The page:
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Failed Molt Treatment?


Chels
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I finally bought some new yellows for my picky females who won't breed with the males I have. Of course I also had to buy some fires for my females too, and a couple of blues + pumpkins since they had some. 😅 It seems I always get so many more females than males, so I had to even out the numbers more.

One of the fires I bought had that light line down its back, meaning it was just about to moult. I was hoping acclimating & moving to a new tank would trigger the water parameter change it needed, but apparently I was wrong and it died overnight. Sucks. 

This made me wonder if there isn't a way to treat a shrimp who has a failed moult happen and triage to save it? With birds who are egg bound you give them liquid calcium to immediately fix the issue & save their life. Is a failed moult a calcium deficiency? Or maybe all nutrient deficiency? So potentially triaging them with nutrient-rich water would stop the problem? Maybe putting them in a quarantine tank and add a drip line with blackwater.. I may be totally off but there should be some last-minute fix for once you notice the signs (the light-colored line, hiding for a molt, struggling/wriggling but no moult detaching).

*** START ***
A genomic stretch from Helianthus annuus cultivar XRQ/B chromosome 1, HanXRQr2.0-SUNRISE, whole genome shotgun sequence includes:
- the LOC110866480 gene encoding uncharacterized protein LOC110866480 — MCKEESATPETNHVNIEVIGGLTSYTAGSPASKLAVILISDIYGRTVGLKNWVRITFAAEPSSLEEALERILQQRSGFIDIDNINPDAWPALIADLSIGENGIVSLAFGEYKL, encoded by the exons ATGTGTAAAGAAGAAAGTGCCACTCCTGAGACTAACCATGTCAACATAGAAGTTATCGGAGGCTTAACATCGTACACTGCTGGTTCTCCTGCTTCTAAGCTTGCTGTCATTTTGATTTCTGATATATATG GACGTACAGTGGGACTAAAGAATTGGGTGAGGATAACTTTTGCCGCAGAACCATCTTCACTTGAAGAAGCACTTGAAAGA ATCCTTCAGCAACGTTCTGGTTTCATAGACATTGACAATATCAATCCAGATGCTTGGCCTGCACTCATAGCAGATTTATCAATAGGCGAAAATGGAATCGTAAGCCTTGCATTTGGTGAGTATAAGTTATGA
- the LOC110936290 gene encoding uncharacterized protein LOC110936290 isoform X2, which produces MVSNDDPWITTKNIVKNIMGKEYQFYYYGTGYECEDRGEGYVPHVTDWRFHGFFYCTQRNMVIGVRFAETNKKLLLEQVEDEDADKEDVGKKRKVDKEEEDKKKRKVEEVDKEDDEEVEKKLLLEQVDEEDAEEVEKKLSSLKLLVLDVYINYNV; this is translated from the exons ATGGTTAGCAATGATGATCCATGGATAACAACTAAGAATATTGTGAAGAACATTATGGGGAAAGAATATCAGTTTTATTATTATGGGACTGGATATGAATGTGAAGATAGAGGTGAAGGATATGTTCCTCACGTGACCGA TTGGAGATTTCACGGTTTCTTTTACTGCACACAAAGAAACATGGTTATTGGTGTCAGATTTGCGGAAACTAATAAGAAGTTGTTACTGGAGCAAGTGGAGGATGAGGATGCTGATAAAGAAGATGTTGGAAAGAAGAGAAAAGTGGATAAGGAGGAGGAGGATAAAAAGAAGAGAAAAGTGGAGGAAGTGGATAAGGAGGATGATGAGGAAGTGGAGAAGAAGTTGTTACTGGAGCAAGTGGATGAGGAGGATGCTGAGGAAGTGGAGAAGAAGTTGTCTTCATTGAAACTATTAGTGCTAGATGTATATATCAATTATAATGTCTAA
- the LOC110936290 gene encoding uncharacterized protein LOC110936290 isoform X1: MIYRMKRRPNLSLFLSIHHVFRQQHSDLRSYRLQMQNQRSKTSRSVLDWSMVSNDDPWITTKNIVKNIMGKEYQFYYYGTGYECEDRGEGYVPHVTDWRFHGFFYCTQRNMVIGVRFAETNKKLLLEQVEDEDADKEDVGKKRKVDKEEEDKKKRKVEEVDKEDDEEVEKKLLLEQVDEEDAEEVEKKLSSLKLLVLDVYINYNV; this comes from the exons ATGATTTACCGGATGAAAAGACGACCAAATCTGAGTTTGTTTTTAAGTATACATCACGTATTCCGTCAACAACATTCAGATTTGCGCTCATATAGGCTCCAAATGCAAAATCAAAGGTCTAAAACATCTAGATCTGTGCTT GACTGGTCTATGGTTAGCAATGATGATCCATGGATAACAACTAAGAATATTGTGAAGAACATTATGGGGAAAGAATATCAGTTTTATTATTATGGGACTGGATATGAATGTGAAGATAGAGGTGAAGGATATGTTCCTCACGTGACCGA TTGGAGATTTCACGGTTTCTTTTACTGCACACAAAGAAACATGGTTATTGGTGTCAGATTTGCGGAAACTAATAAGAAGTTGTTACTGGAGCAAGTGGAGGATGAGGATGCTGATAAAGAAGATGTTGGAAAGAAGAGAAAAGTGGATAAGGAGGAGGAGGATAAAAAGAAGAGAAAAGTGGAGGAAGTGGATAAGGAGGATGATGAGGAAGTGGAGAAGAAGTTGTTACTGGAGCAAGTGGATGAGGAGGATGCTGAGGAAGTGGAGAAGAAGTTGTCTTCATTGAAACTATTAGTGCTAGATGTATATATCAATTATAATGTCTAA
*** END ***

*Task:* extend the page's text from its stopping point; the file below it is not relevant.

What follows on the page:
It never happens in my tank, but whenever I purchase new shrimp there's a chance one or more will be right in the middle of their moult. I am always buying new shrimp these days so I want to have some way to stop it. 

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I'm not sure there woud be much you could do in that situation, hopefully someone else may have some ideas! The stress of the moving added to the waater change and  the mout is likey to be too much all in one go! Even without the obvious moult I woudn't personally expect all the shrimp to survive and usually a few disappear/die in the first 2 weeks! If you got them from a shop they have already beeen through a lot going from the breeders tank, transit, into shop tank (different water probaly), transit, into your tank (again new water) at the very least, there could even be another wholesaler to add to that? I always used to buy direct from hobbyist (ebay) which meant just going from their tank, transit (post), to my tank, but even then I usually lost a few in the first 2 weeks.

I did once see a youtube video where someoone helped a shrimp moult by using tweezers but that is very fiddly, you would need to fish the shrimp out and put it into a smaller container, and it likely still wouldn't work, even if the shell were removed it may die in the next few days from stress.........

If you try anything please let us know how it goes! Hopefully some others will have some ideas?

On the ratio issue, most people would prefer more females to males as you only need the one male to breed with the females and you will get more baby shrimp the more females you have! There is probably another issue if they aren't breeding and you have both sexes?